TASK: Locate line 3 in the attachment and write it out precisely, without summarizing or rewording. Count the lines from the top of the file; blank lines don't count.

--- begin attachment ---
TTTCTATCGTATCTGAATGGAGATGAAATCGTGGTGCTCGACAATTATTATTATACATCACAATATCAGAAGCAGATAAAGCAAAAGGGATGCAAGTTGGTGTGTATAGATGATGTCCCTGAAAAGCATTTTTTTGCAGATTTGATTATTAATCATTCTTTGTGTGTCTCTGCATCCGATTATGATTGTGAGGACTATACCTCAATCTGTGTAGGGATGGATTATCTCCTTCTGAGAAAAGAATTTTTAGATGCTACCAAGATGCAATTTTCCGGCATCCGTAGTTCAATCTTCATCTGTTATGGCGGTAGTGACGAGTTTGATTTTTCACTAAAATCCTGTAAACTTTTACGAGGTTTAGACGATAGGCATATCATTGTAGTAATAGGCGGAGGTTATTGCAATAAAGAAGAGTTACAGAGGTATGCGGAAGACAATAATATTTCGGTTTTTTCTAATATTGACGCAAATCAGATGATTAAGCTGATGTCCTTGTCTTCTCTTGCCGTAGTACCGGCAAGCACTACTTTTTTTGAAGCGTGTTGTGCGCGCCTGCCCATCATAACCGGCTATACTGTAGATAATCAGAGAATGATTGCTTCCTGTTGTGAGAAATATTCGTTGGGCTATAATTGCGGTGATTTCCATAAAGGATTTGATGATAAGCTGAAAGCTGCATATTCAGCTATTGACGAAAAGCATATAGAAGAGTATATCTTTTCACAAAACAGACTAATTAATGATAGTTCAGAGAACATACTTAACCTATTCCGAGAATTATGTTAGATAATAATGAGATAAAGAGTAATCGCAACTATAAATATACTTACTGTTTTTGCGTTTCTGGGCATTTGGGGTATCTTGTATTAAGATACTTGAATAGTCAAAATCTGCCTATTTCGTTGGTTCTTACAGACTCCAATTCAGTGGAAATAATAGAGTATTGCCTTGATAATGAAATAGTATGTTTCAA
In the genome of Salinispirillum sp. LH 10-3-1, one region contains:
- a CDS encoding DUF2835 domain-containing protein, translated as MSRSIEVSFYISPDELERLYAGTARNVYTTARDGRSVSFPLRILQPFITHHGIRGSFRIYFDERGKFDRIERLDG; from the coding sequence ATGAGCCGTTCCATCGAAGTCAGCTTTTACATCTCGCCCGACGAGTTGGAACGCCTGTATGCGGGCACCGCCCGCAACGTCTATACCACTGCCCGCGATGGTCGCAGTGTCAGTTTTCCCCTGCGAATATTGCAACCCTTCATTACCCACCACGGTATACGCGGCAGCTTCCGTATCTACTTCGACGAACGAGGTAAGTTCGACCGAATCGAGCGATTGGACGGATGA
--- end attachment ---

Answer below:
- a CDS encoding DUF2835 domain-containing protein, translated as MSRSIEVSFYISPDELERLYAGTARNVYTTARDGRSVSFPLRILQPFITHHGIRGSFRIYFDERGKFDRIERLDG; from the coding sequence ATGAGCCGTTCCATCGAAGTCAGCTTTTACATCTCGCCCGACGAGTTGGAACGCCTGTATGCGGGCACCGCCCGCAACGTCTATACCACTGCCCGCGATGGTCGCAGTGTCAGTTTTCCCCTGCGAATATTGCAACCCTTCATTACCCACCACGGTATACGCGGCAGCTTCCGTATCTACTTCGACGAACGAGGTAAGTTCGACCGAATCGAGCGATTGGACGGATGA